What Can Parents Do About Excessive Ear Wax?
|Austin S. Rose, MD
Board certified, Otolaryngology – Head & Neck Surgery
University of North Carolina School of Medicine
About the author: Dr. Austin Rose has been working in Pediatric ENT for about 12 years since his fellowship at Johns Hopkins Hospital in 2003. He treats children with all manner of ear related disease and has a special interest in the development of new medical technologies.
Buildup of cerumen, or ear wax, is a common concern among parents. Ear wax is secreted into the external auditory canal where it helps to protect the thin lining of skin there from dryness as well as infection from bacteria and fungi. Wax also contributes to cleaning of the ear canal as it travels outward, carrying particulate matter such as dust and dirt along with it. This process results from migration of the underlying epithelial cells and is aided in part by movement of the jaw.
Excessive or impacted ear wax, however, may cause problems including a feeling of fullness in the ear, pain and even hearing loss as sound waves are blocked. This type of hearing loss is known as a conductive hearing loss. In children, clogged ears are often due to smaller ear canals rather than an excessive production of ear wax.
While excessive ear wax may occasionally need to be treated by an Ear, Nose & Throat (ENT) doctor, or Otolaryngologist, there are several things parents can try at home to help diagnose and treat the problem. Excessive ear wax can sometimes be seen by looking closely at the ear canal with a flashlight. A better view can be often be achieved with one of the portable otoscopes for parents, or even one of the newer otoscope attachments designed for the iPhone, such as the OtoscopeApp.com device. The app allows for taking pictures and video from the ear canal that can then be shared with a child’s pediatrician or ENT doctor if needed.
A cerumen impaction, or excessive buildup of ear wax, can usually be treated by gentle irrigation with warm water or saline using a small rubber bulb syringe. Dry wax can be softened first if necessary with a few drops of mineral oil or dilute (3%) hydrogen peroxide twice a day for up to five days. Parents should avoid using any sharp objects, such as hairpins, or even cotton swabs in the ear. Cotton swabs don’t get around ear wax very well, and tend to make matters worse by pushing it further inward. When conservative measures at home aren’t working, parents should seek the advice of a physician who may use a small curette and/or gentle suction to remove the wax, sometimes with the use of a microscope.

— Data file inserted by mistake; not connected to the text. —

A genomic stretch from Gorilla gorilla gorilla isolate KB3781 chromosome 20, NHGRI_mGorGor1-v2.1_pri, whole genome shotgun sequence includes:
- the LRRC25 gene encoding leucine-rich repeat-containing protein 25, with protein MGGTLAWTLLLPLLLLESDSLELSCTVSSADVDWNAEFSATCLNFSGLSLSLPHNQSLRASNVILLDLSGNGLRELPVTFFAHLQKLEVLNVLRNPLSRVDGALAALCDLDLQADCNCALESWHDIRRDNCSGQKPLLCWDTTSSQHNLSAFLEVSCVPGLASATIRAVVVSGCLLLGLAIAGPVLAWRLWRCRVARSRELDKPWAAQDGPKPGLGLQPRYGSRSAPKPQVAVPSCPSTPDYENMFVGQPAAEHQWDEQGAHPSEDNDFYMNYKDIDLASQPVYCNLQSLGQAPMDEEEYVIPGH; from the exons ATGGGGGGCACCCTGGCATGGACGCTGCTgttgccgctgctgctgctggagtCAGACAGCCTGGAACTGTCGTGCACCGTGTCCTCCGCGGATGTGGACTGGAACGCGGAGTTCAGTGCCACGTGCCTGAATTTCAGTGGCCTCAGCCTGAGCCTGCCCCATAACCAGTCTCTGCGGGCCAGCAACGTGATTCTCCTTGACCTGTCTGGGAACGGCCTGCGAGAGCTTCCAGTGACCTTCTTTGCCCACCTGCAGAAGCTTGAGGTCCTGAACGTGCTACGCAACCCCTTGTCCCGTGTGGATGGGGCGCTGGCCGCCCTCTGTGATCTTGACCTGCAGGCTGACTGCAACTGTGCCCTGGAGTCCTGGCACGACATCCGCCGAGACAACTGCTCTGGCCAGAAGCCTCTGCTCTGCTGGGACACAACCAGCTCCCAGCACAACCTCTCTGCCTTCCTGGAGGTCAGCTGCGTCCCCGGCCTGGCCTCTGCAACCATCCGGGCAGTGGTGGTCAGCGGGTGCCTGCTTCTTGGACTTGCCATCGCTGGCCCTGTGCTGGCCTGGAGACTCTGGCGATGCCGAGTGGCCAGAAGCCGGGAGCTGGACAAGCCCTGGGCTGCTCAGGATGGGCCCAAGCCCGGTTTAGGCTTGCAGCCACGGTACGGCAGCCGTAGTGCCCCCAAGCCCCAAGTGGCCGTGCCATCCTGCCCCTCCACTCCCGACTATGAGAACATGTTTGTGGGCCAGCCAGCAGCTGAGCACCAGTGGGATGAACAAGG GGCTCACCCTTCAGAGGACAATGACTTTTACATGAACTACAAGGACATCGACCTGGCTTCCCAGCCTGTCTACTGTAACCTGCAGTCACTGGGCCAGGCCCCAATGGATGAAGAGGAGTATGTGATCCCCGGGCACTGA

Once a blockage of ear wax is removed the tympanic membrane, or ear drum, should be easily seen and any symptoms of pain, discomfort or conductive hearing loss relieved. If excessive ear wax becomes a recurrent problem, a preventative medication may be recommended such carbamide peroxide – the active ingredient in the NeilMed® ClearCanal® ear wax removal kit. For more products please visit weekly ads reviews and check out the Kroger for healthy food.
|Excessive wax within the ear canal.||With impacted wax removed, the ear drum can now be seen.||Examining the ear canal for excessive ear wax with a free app and iPhone adapter (OtoscopeApp.com)|